Plastic discharge is especially pronounced in large population centers along large rivers – particularly in rapidly urbanizing regions in China, Indonesia, and Nigeria.
Waste management practices are limited to non-existent in many of Asia’s fast-growing urban areas, so it comes as little surprise that 14 to the top 20 plastic emitting rivers are located on that continent.
The mighty Yangtze – China’s largest river – supports a population of over 400 million people and is the most prolific emitter of plastic waste on the planet. Over 1.5 million metric tons of plastic is unleashed into the Yellow Sea from the river each year.
Stemming the Tide
Plastic emissions data makes one point clear – China is the key to decreasing the volume of trash entering our ocean ecosystems.
The good news is that the Chinese government has recognized the problem, mandating garbage sorting in nearly 50 cities and setting a target for at 35% recycling rate by 2020. A positive first step in the battle to stem the tide of plastic entering ocean systems.
Upward Momentum: Charting a Year of Skyscraper Construction
Nearly 150 skyscrapers were completed around the world last year. Find out which cities and regions are growing skyward the fastest.
Ever since the first towering spires broke through the clouds in New York and Chicago, skyscrapers have remained a potent symbol of economic might.
The tallest buildings require vast amounts of materials, expertise, and capital to make them a reality, but the cities that add these landmarks to their skylines gain prestige and send a powerful message to competing economic centers.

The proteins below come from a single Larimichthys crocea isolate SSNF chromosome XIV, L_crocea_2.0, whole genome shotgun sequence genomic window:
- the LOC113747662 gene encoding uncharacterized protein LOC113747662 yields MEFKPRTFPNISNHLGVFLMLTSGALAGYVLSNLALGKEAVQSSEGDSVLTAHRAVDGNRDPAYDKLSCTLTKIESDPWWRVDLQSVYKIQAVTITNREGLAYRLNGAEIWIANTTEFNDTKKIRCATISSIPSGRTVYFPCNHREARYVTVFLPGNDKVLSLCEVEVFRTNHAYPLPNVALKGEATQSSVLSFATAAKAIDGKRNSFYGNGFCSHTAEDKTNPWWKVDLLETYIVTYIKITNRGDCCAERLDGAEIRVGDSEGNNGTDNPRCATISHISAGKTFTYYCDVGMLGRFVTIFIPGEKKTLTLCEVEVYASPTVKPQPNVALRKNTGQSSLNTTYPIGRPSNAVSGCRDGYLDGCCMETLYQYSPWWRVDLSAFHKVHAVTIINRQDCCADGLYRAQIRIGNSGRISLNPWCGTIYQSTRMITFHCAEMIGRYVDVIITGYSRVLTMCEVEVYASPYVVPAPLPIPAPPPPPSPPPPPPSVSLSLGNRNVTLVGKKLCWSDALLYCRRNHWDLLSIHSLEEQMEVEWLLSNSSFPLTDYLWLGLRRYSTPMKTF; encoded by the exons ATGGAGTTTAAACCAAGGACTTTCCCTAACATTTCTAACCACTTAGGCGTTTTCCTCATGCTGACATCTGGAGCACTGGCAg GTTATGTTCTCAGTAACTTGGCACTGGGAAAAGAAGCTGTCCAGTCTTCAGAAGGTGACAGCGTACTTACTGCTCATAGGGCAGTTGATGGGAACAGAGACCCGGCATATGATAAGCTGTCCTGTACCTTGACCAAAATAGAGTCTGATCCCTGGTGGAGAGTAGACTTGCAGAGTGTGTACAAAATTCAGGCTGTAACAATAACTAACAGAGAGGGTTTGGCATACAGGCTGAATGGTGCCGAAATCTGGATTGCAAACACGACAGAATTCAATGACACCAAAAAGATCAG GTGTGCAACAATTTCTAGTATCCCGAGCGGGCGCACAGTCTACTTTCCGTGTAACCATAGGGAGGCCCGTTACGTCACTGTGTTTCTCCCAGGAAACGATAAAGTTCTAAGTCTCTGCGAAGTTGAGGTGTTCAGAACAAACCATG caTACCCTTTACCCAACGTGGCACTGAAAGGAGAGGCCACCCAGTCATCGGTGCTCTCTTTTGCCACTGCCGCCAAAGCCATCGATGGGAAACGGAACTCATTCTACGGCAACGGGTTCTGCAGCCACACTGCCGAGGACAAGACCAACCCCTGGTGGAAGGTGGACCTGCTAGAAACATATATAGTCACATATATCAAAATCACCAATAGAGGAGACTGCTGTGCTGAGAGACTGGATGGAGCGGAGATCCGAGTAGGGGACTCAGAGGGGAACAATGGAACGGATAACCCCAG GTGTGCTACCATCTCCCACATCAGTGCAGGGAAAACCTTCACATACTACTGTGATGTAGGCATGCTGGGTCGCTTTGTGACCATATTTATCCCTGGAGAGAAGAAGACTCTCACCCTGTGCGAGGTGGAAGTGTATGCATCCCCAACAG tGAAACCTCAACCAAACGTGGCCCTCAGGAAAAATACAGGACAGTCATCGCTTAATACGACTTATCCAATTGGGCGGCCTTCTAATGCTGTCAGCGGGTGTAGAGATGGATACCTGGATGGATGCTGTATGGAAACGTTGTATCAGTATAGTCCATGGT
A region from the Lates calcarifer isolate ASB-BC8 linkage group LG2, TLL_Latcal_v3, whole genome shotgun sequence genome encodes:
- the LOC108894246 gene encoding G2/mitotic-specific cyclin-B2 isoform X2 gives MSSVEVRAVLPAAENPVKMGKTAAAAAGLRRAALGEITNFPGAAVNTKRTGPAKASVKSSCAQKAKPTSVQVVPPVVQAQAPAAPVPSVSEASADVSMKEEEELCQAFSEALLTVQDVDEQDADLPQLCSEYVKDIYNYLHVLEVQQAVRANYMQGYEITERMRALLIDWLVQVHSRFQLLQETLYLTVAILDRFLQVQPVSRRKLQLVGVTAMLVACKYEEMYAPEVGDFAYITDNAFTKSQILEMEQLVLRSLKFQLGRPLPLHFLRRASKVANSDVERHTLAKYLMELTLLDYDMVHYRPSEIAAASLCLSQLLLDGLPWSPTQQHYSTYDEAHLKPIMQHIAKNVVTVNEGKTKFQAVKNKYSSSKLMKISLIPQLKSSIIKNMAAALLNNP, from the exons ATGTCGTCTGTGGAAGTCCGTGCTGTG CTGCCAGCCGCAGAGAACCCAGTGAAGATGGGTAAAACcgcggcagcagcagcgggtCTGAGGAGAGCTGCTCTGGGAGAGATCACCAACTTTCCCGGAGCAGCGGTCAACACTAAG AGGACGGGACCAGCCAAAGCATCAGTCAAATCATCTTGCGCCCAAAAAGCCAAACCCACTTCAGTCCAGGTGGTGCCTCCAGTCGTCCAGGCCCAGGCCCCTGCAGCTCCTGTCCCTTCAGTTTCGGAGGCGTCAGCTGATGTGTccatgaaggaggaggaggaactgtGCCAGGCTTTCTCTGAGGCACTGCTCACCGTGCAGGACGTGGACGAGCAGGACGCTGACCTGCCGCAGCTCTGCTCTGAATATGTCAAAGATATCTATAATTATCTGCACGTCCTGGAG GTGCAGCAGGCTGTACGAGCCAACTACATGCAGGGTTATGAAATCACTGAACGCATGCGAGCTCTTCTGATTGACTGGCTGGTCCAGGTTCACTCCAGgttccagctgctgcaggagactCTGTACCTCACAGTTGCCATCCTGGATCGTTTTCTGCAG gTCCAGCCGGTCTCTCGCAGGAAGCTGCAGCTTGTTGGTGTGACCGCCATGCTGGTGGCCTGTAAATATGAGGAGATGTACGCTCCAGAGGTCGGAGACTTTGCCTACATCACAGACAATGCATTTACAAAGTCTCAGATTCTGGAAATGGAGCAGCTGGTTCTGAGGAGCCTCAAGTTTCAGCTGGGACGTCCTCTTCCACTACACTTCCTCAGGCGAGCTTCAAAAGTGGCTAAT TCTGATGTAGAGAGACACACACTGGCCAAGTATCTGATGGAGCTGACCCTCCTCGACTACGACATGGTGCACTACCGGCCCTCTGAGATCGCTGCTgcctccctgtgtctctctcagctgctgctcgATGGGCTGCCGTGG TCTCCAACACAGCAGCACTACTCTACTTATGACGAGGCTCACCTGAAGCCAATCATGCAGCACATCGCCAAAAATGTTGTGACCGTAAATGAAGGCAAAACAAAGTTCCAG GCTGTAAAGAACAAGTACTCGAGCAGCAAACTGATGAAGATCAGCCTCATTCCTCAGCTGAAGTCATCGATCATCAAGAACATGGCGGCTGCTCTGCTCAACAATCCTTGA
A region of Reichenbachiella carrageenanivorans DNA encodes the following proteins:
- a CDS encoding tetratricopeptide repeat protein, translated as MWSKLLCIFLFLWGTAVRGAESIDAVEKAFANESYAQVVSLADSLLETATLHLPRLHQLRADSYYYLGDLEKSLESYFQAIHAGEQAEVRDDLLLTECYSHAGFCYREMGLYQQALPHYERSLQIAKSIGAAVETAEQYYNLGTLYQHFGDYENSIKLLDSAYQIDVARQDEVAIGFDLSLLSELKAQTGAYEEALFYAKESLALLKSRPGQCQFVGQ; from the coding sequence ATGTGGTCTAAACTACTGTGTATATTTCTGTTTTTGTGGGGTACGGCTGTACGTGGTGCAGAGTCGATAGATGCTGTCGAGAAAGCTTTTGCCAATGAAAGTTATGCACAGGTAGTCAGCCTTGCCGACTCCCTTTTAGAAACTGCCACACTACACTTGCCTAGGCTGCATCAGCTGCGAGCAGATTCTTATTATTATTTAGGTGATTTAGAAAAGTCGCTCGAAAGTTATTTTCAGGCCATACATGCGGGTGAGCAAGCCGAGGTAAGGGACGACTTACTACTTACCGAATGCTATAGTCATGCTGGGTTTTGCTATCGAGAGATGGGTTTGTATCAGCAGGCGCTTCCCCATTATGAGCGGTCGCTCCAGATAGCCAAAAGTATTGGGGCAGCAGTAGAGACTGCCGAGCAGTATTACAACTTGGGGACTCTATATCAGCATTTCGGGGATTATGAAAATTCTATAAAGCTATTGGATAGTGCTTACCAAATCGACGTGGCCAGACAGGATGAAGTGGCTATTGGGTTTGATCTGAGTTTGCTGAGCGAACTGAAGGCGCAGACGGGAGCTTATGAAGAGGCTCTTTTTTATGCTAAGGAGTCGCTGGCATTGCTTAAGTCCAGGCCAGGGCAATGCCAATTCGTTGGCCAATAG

Skyscraper Construction in 2018
Where are the most skyscrapers popping up? Let’s take a look at regional hot-spots around the world.
Note: For the purposes of this article, “skyscraper” will refer to buildings 656 feet (200 meters) or more in height.
China is Flying High
For well over two decades, China has led the world in skyscraper construction, and 2018 was no exception.
The country’s fixation on urban growth and continued economic success is producing tall buildings at a staggering rate. Last year, a mind-boggling 89 skyscrapers were completed in 28 different cities around China.
To put this building boom into perspective, China completed more skyscrapers in one year than New York City’s entire stock of 656ft and taller buildings.
In 2018, no city reached for the stars quite like Shenzhen. The city, which is a hub of China’s high-flying tech sector, now has the second-most skyscrapers in the world, surpassed only by Dubai.
Shenzhen isn’t just building a lot of skyscrapers, it’s building extremely tall ones too.
In 2017, for example, the ribbon was cut on the massive Ping An Finance Center, which is currently the 4th tallest building in the world. Last year alone, four new towers cracked the 1,000ft (300m) barrier.
While China’s scale is hard to beat, other cities in the region are also undergoing dramatic changes, particularly in Southeast Asia. Malaysia and Indonesia completed a combined 13 new skyscrapers, and the Vincom Landmark 81 was added to Ho Chi Minh City’s growing roster of unique skyscrapers.
While there are two skyscrapers under construction in Japan – one in Tokyo and one in Yokohama – none of them were completed last year.
A New Era of American Skyscrapers
After a two-decade lull in skyscraper construction, the United States is embracing taller buildings again. Last year alone, the U.S. added 14 new skyscrapers into the mix, particularly in New York City, where construction cranes dot the horizon. In the past decade, NYC has added 25 new skyscrapers to its iconic skyline.
This trend is showing no signs of slowing down. Between now and 2022, 44 skyscraper projects are expected to be completed in the United States, with the vast majority being built in the Big Apple.